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What is utterly crazy here is that we have no way of evaluating any claims made about the FBI investigation into claims against Brett Kavanaugh either way, because we are not allowed to see the FBI’s findings, even in summary form.
The Brett Kavanaugh I’ve known since 1991 is a good and decent man, a principled and disciplined jurist, and a rigorous and careful thinker. His nomination reflects the unparalleled record of achievement he has built up over the long course of his professional life.
After weeks of shocking accusations, hardball politics and rowdy Capitol protests, a pair of wavering senators declared Friday they will back Brett Kavanaugh’s Supreme Court confirmation, all but guaranteeing the deeply riven Senate will elevate the conservative jurist to the nation’s highest court on Saturday.
With the upcoming anniversary of the #MeToo movement and the testimony of California psychology professor Christine Blasey Ford dominating the cultural conversation, beloved daytime host Ellen DeGeneres has opened up about sexual abuse she experienced when she was younger.
The most consequential casualty of the recent confirmation battle is not Christine Blasey Ford or Brett Kavanaugh. It is the Supreme Court and, thus, American democracy.
President Donald Trump ignited a crowd at a campaign rally in Mississippi on Tuesday by mocking a woman who has claimed she was sexually assaulted by Trump’s Supreme Court nominee Brett Kavanaugh decades ago.
Give the Republicans credit: They worked hard to create the appearance of enlightened compassion. Meaning, of course, Thursday’s Senate Judiciary Committee hearing into claims by psychology professor Dr. Christine Blasey Ford that, 36 years ago, when she was 15 and he 17, Supreme Court nominee Brett Kavanaugh drunkenly tried to rape her. With the ghost of Anita Hill staring over their shoulders, GOP lawmakers were desperate to stage-manage the optics.
Idaho Democratic gubernatorial candidate Paulette Jordan said Friday she is worried about the state’s protections for women and minorities, especially if Judge Brett Kavanaugh is confirmed to the U.S. Supreme Court.
There are many reasons for rejecting Brett Kavanaugh’s nomination to the Supreme Court. Here are a few.
If the United States’ worst enemies had schemed to design a more divisive, more demoralizing, more hurtful episode than the hearings on Brett Kavanaugh and the Supreme Court, they could not have done so.
Whether our democracy is permanently altered depends on whether the Senate rejects this campaign of character assassination and confirms Brett Kavanaugh. We’ll find out the answer shortly.
I can understand why Brett Kavanaugh erupted with anger. It was the lack of humility and decorum and contrition that canceled any human emotion I could have had for him as he fought back tears during the hearing over his imperiled Supreme Court nomination.
As the Senate is divided on President Donald Trump’s Supreme Court pick, so too are women across the country.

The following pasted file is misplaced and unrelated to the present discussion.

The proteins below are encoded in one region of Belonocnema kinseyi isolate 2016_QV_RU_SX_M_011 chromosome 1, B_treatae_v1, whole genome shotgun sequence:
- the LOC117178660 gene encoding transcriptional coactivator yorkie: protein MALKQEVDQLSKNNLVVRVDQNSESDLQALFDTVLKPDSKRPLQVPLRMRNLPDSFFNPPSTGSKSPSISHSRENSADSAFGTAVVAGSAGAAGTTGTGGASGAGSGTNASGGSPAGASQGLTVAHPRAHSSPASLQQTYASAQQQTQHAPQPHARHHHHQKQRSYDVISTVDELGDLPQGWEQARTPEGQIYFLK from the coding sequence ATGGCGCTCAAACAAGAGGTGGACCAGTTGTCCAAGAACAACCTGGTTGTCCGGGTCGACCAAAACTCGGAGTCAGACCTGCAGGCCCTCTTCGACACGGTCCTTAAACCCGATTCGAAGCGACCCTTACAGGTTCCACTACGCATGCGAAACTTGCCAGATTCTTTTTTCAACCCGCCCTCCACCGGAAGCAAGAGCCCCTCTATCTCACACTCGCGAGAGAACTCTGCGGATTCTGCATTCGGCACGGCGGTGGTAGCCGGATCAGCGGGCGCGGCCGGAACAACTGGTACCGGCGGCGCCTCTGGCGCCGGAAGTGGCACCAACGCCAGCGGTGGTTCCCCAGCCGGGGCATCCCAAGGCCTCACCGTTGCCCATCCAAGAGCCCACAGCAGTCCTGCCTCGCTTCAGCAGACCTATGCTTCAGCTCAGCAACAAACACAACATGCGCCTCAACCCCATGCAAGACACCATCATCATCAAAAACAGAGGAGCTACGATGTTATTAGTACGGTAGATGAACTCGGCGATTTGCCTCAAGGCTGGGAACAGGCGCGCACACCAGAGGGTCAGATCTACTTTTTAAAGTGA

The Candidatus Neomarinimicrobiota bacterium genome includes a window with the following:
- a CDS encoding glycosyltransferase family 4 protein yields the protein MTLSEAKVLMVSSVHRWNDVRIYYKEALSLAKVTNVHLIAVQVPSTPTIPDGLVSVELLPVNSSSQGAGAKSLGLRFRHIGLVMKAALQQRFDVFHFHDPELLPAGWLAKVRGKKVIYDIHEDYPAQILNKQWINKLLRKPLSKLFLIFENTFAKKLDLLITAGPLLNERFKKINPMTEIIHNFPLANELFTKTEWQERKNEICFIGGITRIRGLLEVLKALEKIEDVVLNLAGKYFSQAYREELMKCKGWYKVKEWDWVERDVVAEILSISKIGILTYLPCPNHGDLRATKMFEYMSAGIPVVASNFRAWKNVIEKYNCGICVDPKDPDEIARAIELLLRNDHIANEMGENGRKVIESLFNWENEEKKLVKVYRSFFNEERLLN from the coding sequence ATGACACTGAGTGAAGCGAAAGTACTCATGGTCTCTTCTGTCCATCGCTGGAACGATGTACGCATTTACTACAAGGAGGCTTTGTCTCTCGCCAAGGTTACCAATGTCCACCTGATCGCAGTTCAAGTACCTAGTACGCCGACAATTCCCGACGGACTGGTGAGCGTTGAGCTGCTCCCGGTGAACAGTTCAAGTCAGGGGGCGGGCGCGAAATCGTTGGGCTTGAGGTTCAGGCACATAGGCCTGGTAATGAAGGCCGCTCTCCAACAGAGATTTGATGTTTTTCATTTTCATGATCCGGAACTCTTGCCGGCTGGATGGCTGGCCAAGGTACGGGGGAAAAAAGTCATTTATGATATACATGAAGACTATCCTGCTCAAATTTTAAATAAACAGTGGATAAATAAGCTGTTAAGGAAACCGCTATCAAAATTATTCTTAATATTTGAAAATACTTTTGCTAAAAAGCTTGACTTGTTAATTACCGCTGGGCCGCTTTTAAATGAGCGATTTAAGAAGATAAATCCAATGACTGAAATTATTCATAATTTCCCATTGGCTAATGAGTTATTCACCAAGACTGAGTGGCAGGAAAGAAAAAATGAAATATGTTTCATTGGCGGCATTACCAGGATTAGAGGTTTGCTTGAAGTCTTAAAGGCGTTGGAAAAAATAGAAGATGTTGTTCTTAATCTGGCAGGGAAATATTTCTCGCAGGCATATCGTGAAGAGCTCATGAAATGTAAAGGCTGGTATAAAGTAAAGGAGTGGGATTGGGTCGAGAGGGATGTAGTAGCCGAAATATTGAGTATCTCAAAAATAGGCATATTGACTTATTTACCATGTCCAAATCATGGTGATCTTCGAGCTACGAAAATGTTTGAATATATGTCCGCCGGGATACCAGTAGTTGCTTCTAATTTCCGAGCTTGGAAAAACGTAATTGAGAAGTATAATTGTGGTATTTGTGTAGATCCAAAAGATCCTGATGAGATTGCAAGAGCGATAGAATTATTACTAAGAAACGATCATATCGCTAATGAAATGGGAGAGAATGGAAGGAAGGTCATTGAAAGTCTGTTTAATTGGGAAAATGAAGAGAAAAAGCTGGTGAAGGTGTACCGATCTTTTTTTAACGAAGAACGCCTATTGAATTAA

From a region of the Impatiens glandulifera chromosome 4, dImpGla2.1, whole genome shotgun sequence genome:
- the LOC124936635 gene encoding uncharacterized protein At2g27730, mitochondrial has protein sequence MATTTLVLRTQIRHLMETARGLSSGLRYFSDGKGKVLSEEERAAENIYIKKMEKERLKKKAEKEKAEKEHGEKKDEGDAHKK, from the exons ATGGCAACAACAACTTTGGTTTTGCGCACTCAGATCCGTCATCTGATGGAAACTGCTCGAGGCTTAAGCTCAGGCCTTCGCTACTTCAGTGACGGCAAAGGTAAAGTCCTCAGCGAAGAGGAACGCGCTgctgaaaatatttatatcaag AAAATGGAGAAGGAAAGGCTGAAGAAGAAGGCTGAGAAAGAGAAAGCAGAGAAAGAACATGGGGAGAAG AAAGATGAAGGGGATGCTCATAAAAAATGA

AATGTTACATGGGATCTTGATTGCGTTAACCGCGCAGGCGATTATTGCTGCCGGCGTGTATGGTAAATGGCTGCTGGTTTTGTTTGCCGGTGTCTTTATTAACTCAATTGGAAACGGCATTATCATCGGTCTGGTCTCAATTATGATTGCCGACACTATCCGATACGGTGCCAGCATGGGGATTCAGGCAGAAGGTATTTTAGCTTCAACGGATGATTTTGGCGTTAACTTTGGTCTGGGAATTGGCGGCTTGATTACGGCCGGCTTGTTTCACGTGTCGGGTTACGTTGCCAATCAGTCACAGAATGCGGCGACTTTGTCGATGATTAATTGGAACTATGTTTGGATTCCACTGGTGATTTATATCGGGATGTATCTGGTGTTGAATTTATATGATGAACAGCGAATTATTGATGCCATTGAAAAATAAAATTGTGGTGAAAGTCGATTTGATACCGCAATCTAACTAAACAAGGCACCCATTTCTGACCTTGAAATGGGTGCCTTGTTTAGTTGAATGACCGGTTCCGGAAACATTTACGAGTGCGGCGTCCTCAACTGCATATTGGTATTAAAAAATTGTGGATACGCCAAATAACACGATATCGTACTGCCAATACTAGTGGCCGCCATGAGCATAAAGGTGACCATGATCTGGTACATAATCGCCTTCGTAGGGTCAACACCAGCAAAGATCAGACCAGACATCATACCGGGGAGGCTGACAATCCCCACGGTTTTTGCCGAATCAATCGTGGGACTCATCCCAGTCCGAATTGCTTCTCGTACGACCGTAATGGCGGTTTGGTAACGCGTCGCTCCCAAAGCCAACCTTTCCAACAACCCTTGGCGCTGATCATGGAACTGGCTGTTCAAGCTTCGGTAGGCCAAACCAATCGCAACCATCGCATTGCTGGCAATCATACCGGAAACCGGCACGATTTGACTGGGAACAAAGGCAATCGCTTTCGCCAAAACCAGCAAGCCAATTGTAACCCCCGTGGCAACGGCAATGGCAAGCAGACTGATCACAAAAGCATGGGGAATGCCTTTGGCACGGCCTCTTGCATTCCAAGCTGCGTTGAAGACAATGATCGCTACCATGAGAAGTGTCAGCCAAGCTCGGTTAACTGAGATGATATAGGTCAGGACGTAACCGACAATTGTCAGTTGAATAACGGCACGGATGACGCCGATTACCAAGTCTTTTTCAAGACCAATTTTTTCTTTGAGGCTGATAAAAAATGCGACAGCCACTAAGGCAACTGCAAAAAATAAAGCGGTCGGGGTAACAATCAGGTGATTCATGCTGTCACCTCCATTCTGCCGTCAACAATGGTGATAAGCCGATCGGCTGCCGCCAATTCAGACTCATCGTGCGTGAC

Americans watched Thursday’s high court nomination hearing of Judge Brett Kavanaugh with rapt attention. On Monday, the court will begin its new term with the crack of the marshal’s gavel and not a camera in sight.
Reversing course, President Donald Trump bowed to Democrats’ demands Friday for a deeper FBI investigation of Supreme Court nominee Brett Kavanaugh after Republican Sen. Jeff Flake balked at voting for confirmation without it – a sudden turn that left Senate approval newly uncertain amid allegations of sexual assault.
Thursday’s session in the Senate Judiciary Committee reaffirmed the unrivaled and compelling power of personal testimony, not only in providing information but in assessing competing narratives.
Following on the heels of Thursday’s Senate Judiciary Committee hearings into allegations of sexual misconduct by Supreme Court nominee Brett Kavanaugh, local legislators were prompt in offering their own reactions.
National media outlets lent their full attention to the emotional, and at time combative, testimony emerging in Washington, D.C. Thursday during hearings into Supreme Court nominee Brett Kavanaugh’s past and allegations of sexual assault.
In their first public forum for Washington Supreme Court – a forum that at times delved into the sexual assault allegations against Supreme Court nominee Judge Brett Kavanaugh – Justice Steve Gonzalez and his challenger, Nathan Choi, answered a series of questions from Spokane voters, including how justices can address prison overcrowding, and whether judges at all levels should be elected.
No matter how the fight over Judge Brett Kavanaugh’s nomination to the Supreme Court ends, the lesson of it is already clear: The court is too important. The Senate confirmation process has turned into a political street fight – not just for the Supreme Court, but for lower courts as well – because two ideologically polarized political parties correctly see the Senate engaged in the selection of a kind of superlegislature, with the power to facilitate or stymie the decisions of all other actors in U.S. government: the states, Congress, the president and the regulatory agencies.